Tucked away in the elegant chapter-house of this graceful Norman cathedral, these threatened 800-year-old carvings are a medieval stone masterpiece. Look closely at the details, and you’ll spot both Christian and pagan symbols intertwined with finely carved foliage.
The internal decoration of one of England’s lesser-known cathedrals, which is situated on the edge of Sherwood Forest, reflects the mythology and environment of a lost woodland world that once thrived beyond the elegant structure’s iconic “pepperpot towers.” Intricately carved in local limestone, dainty foliage winds around the columns and arches of Southwell Minster’s delicate chapter house, which was built close to a possible Holy Well or spring around in the late 13th century (construction is believed to have begun in the 1280s or ’90s).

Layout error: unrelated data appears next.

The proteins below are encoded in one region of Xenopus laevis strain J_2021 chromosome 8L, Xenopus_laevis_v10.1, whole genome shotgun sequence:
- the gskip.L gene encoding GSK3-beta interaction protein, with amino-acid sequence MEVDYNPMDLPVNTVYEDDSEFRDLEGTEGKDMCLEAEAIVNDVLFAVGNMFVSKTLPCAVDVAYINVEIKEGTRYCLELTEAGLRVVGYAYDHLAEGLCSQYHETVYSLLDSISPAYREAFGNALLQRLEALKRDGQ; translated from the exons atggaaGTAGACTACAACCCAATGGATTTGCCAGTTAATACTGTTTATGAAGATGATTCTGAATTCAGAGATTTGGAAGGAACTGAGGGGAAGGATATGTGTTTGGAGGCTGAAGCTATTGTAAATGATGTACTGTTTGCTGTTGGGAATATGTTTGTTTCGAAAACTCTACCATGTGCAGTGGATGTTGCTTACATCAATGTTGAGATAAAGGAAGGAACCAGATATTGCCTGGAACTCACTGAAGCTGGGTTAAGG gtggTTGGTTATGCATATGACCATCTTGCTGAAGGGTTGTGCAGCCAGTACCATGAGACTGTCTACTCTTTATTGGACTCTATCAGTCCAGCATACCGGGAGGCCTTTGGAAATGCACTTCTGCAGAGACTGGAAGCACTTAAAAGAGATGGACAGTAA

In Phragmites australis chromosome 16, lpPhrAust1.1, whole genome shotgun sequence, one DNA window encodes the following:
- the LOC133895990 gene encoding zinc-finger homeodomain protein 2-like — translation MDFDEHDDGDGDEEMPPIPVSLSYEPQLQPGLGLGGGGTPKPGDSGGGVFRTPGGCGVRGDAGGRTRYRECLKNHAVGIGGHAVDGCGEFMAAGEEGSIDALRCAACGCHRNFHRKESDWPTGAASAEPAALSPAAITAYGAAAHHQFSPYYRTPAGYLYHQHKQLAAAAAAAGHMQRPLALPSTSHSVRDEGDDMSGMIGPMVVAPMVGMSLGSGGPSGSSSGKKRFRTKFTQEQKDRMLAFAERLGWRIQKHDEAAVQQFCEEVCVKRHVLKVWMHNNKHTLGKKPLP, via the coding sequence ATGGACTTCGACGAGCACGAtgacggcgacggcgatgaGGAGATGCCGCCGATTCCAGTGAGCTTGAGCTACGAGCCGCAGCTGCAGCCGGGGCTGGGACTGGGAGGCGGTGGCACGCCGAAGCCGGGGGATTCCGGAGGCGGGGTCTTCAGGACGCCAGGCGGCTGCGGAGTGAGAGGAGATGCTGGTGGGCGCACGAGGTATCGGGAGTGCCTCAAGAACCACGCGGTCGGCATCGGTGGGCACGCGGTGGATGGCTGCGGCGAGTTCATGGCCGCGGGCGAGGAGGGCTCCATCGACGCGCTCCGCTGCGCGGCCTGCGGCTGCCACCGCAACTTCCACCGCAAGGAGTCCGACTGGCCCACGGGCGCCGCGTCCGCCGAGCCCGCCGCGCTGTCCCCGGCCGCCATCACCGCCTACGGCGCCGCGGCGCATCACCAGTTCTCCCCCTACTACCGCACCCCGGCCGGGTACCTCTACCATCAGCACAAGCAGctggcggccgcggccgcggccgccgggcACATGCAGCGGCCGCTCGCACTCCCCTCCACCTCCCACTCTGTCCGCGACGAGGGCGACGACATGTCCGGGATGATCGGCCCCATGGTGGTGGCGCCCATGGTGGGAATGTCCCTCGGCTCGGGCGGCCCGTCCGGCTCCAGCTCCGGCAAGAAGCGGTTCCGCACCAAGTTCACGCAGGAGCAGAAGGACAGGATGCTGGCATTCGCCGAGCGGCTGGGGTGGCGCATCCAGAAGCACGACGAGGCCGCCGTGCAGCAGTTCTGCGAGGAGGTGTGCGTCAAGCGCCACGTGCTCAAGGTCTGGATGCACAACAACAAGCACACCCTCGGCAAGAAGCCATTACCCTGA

Peering out of the botanically accurate representations of woodland plant and tree species are the faces of numerous Green Men, a common symbol in European mythology thought to have origins as a pagan fertility symbol. These iconic faces sprout foliage from their mouths, possibly to symbolize the rebirth and new growth associated with spring. They are accompanied by human heads, forest beasts, and even a dragon or two.
Considered to be the work of a highly skilled master stonemason, the breathtakingly lifelike carvings have been threatened by weathering, water damage, and eight centuries of fluctuating temperatures and humidity. To help conserve the graceful carvings, a charity has been established with the aim of preserving them for future generations.
Know Before You Go
The Minster is free to enter, but visitors are requested to make a voluntary donation to the upkeep of the historic place of worship. Numerous other impressive carvings exist in the cathedral, including a Saxon Tympanum, and a gargoyle which gained recent notoriety for its alleged resemblance to a US president.